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Unlawful Wounding in New South Wales

Updated on Dec 23, 2022 4 min read 319 views Copy Link

Fernanda Dahlstrom

Published in Dec 23, 2022 Updated on Dec 23, 2022 4 min read 319 views

Unlawful Wounding in New South Wales

In New South Wales, one of the criminal offences that relates to personal violence is unlawful wounding. This offence is contained in sections 33 and section 35 of the Crimes Act 1900. Similar offences exist in many other states and territories. This page deals with the unlawful wounding offences in New South Wales.

What is unlawful wounding?

A person unlawfully wounds another person if they break the other person’s skin without a lawful justification or excuse. In order for the offence to be made out, both layers of the victim’s skin must be broken. Breaking the outer layer alone is not sufficient.

The injury does not have to be severe or long-term. It may be a cut or stab and may be inflicted with a weapon such as a knife or bottle, but there is no requirement for a weapon to be used. 

Penalty for unlawful wounding in New South Wales

In New South Wales, a person can be charged with wounding with intent to cause grievous bodily harm (section 33). This offence attracts up to 25 years imprisonment. A person can also be charged with reckless wounding (section 35), which attracts up to seven years imprisonment.

If the offence is aggravated, longer maximum penalties apply. An offence is aggravated if it is committed in company with one or more other persons.

Defences to unlawful wounding

If you have been charged with an unlawful wounding offence, Go To Court Lawyers’ criminal solicitors can help you to determine whether you should plead guilty or content the charge. They will help you to assess the strength of the prosecution case and advise you as to whether there is a legal defence that applies.

Some of the legal defences that can be argued in response to an unlawful wounding charge are outlines below.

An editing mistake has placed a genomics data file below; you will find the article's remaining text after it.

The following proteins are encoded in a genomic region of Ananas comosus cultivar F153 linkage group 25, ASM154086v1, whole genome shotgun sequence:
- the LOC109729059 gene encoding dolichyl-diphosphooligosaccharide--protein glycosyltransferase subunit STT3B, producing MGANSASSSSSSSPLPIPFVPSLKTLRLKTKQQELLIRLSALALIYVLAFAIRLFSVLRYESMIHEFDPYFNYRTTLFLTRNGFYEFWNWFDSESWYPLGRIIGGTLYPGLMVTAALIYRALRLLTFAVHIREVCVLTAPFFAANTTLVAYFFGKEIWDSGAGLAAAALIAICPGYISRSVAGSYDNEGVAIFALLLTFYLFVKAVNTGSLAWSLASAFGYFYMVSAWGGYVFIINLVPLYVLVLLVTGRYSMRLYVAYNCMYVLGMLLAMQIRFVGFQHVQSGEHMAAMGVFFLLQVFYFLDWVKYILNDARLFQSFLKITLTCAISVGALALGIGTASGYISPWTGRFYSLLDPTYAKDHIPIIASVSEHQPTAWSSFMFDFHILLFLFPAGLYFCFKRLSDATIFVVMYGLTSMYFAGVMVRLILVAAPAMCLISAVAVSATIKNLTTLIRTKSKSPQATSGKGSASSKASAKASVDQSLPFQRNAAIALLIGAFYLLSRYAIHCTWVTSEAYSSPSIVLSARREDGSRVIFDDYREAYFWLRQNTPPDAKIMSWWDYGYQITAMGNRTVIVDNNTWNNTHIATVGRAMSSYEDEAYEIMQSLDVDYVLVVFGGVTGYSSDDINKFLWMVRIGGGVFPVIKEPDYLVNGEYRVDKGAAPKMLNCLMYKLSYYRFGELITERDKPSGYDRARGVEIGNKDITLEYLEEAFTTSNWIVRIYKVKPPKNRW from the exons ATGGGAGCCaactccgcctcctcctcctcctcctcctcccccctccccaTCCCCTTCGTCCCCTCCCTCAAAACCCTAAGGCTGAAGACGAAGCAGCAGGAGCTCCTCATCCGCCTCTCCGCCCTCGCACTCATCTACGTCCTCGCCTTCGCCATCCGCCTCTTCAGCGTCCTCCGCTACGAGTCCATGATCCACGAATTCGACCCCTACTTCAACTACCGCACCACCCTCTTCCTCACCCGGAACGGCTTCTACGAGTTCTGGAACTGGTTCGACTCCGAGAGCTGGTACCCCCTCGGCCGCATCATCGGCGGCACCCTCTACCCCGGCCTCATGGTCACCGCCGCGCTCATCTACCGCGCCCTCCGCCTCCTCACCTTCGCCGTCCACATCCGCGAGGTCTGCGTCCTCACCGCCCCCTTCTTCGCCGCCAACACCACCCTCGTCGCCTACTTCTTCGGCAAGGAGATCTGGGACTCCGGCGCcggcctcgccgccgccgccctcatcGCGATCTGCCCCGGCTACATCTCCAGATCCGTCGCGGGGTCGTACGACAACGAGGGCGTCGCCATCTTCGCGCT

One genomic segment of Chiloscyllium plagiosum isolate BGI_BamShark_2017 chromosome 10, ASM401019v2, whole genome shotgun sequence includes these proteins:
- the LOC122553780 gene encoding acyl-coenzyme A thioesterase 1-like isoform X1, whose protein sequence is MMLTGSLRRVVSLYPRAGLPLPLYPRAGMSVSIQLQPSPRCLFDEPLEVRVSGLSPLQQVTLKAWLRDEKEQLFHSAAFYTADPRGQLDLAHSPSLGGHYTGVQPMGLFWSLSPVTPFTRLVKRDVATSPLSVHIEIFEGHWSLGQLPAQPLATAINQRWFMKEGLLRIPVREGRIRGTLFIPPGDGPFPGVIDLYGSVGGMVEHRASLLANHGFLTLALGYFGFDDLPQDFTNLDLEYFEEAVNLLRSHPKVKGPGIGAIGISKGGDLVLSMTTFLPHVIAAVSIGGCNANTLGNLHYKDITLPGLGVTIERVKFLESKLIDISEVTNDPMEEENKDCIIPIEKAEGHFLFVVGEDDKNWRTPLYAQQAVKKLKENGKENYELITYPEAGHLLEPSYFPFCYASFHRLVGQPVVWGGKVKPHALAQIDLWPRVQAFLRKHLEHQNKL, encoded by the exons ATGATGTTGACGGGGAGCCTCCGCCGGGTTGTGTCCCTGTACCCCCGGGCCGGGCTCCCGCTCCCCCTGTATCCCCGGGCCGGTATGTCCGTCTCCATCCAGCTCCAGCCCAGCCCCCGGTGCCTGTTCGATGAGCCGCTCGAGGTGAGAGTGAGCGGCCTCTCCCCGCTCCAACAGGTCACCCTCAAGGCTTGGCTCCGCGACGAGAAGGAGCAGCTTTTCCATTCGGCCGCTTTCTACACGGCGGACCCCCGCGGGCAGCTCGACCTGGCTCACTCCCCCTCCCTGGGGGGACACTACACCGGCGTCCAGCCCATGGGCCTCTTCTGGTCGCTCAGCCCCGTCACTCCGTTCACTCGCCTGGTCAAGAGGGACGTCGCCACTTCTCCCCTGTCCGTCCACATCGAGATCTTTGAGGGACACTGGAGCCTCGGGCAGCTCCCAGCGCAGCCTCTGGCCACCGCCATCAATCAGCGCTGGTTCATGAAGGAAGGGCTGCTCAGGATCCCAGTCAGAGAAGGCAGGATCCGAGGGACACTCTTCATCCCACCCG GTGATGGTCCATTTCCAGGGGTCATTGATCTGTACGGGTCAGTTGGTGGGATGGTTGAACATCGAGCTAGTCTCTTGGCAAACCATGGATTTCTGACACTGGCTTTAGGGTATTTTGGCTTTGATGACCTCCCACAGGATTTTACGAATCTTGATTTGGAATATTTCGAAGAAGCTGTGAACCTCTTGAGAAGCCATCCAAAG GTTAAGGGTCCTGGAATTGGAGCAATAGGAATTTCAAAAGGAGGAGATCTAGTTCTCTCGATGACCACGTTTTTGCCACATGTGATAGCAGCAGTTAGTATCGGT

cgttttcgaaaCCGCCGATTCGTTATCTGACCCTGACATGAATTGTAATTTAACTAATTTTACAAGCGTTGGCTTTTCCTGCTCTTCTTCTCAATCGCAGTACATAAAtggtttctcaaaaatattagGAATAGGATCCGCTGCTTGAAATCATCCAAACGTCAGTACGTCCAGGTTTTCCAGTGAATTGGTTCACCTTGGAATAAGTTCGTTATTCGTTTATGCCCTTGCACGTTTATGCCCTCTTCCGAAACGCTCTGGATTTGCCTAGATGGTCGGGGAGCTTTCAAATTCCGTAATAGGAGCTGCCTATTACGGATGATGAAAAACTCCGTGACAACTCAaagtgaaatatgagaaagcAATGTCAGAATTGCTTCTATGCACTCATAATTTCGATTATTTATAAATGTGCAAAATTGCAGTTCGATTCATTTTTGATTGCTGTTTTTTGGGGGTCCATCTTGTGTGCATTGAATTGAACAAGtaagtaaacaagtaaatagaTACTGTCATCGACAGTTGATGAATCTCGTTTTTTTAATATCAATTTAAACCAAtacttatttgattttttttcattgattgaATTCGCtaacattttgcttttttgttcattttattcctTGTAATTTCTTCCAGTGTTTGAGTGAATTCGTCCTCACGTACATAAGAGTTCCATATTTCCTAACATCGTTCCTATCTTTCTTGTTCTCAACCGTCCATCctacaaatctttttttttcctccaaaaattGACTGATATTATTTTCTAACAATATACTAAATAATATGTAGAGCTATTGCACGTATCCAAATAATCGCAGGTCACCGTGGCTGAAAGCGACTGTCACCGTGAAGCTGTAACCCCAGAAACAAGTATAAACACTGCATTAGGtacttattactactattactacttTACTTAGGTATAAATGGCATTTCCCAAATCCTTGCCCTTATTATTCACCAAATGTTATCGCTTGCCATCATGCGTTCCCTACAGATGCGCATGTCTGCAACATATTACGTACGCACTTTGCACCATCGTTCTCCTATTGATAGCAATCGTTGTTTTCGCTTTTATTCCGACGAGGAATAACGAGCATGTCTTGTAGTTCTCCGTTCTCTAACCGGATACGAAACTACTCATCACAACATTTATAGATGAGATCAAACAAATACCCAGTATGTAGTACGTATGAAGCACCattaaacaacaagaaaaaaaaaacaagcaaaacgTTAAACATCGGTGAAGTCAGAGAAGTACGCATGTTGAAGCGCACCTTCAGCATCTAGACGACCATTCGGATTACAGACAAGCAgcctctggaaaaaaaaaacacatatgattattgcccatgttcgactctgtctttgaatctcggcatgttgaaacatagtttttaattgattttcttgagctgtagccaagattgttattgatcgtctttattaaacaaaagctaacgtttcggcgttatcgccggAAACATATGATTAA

The defence of self-defence

 Under section 418 of the Crimes Act 1900, a person is not criminally responsible for an act if it was carried out in defence of themselves or of another person and the act is a reasonable response to the circumstances as the accused person perceives them.

The defence of intoxication

Intoxication is not a full defence, but is it taken into account when assessing an accused person’s intention. If a person is charged with wounding with intent to commit grievous bodily harm and the act occurred when they were heavily intoxicated, they may be found not to have had the requisite intention as they were too intoxicated to form a specific intent. However, under section 428C of the Crimes Act 1900, evidence of intoxication cannot be taken into account if the resolve to carry out the act before becoming intoxicated.  

The defence of mental impairment

A person is not criminally responsible for an act if at the time they carried it out they were affected by a mental impairment that meant that they could not understand the nature and quality of their conduct.

The defence of immature age

A person must be above the age of criminal liability in order to be found guilty of an offence. The age of criminal liability is 10. If a child between 10 and 14 is charged with an offence, they can be found guilty only if the prosecution proves that they had the capacity to understand that their actions were seriously wrong and not just ‘naughty’.

Applying for bail on a wounding charge

If you have been remanded on a charge of unlawful wounding, Go To Court Lawyers can assist you to apply for bail. The court will decide whether to grant bail under the Bail Act 2013, with reference to whether there is an unacceptable risk that you will:

  • Commit a serious offence
  • Fail to appear at court
  • Endanger the safety of victims or the community
  • Interfere with witnesses

If you have been charged with a wounding offence and you have a previous conviction for a serious personal violence offence, the court will require you to ‘show cause’ why you should not be remanded. In other words, there is a presumption against you getting bail which your lawyer will have to overcome in order for you to be released.

If you require legal advice or representation in any legal matter, please contact Go To Court Lawyers.

Published in

Dec 23, 2022

Fernanda Dahlstrom

Content Editor

Fernanda Dahlstrom has a Bachelor of Laws from Latrobe University, a Graduate Diploma in Legal Practice from the College of Law, a Bachelor of Arts from the University of Melbourne and a Master of Arts (Writing and Literature) from Deakin University. Fernanda practised law for eight years, working in criminal defence, child protection and domestic violence law in the Northern Territory. She also practised in family law after moving to Brisbane in 2016.
Fernanda Dahlstrom

Fernanda Dahlstrom

Content Editor

Fernanda Dahlstrom has a Bachelor of Laws from Latrobe University, a Graduate Diploma in Legal Practice from the College of Law, a Bachelor of Arts from the University of Melbourne and a Master of Arts (Writing and Literature) from Deakin University. Fernanda practised law for eight years, working in criminal defence, child protection and domestic violence law in the Northern Territory. She also practised in family law after moving to Brisbane in 2016.

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